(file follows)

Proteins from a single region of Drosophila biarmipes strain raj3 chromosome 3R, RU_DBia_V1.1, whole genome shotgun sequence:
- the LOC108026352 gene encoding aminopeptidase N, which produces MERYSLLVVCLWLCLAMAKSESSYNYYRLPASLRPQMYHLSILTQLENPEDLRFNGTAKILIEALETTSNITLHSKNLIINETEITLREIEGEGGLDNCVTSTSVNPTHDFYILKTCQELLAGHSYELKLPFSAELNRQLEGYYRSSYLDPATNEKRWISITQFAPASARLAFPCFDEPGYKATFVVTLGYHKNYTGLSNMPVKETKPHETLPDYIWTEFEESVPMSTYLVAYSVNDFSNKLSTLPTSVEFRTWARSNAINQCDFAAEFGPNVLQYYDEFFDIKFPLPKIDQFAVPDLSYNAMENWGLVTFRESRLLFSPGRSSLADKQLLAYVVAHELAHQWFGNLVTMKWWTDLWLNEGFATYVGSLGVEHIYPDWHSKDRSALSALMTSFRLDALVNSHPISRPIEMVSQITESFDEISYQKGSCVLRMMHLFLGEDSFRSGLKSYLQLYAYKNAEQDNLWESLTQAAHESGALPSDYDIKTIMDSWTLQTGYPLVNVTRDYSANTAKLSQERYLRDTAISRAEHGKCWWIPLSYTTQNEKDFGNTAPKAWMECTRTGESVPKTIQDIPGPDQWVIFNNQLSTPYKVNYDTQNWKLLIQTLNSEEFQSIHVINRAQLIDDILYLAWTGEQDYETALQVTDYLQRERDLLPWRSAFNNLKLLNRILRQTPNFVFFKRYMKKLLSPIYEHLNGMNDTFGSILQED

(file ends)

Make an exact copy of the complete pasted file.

Proteins from a single region of Drosophila biarmipes strain raj3 chromosome 3R, RU_DBia_V1.1, whole genome shotgun sequence:
- the LOC108026352 gene encoding aminopeptidase N, which produces MERYSLLVVCLWLCLAMAKSESSYNYYRLPASLRPQMYHLSILTQLENPEDLRFNGTAKILIEALETTSNITLHSKNLIINETEITLREIEGEGGLDNCVTSTSVNPTHDFYILKTCQELLAGHSYELKLPFSAELNRQLEGYYRSSYLDPATNEKRWISITQFAPASARLAFPCFDEPGYKATFVVTLGYHKNYTGLSNMPVKETKPHETLPDYIWTEFEESVPMSTYLVAYSVNDFSNKLSTLPTSVEFRTWARSNAINQCDFAAEFGPNVLQYYDEFFDIKFPLPKIDQFAVPDLSYNAMENWGLVTFRESRLLFSPGRSSLADKQLLAYVVAHELAHQWFGNLVTMKWWTDLWLNEGFATYVGSLGVEHIYPDWHSKDRSALSALMTSFRLDALVNSHPISRPIEMVSQITESFDEISYQKGSCVLRMMHLFLGEDSFRSGLKSYLQLYAYKNAEQDNLWESLTQAAHESGALPSDYDIKTIMDSWTLQTGYPLVNVTRDYSANTAKLSQERYLRDTAISRAEHGKCWWIPLSYTTQNEKDFGNTAPKAWMECTRTGESVPKTIQDIPGPDQWVIFNNQLSTPYKVNYDTQNWKLLIQTLNSEEFQSIHVINRAQLIDDILYLAWTGEQDYETALQVTDYLQRERDLLPWRSAFNNLKLLNRILRQTPNFVFFKRYMKKLLSPIYEHLNGMNDTFGSILQED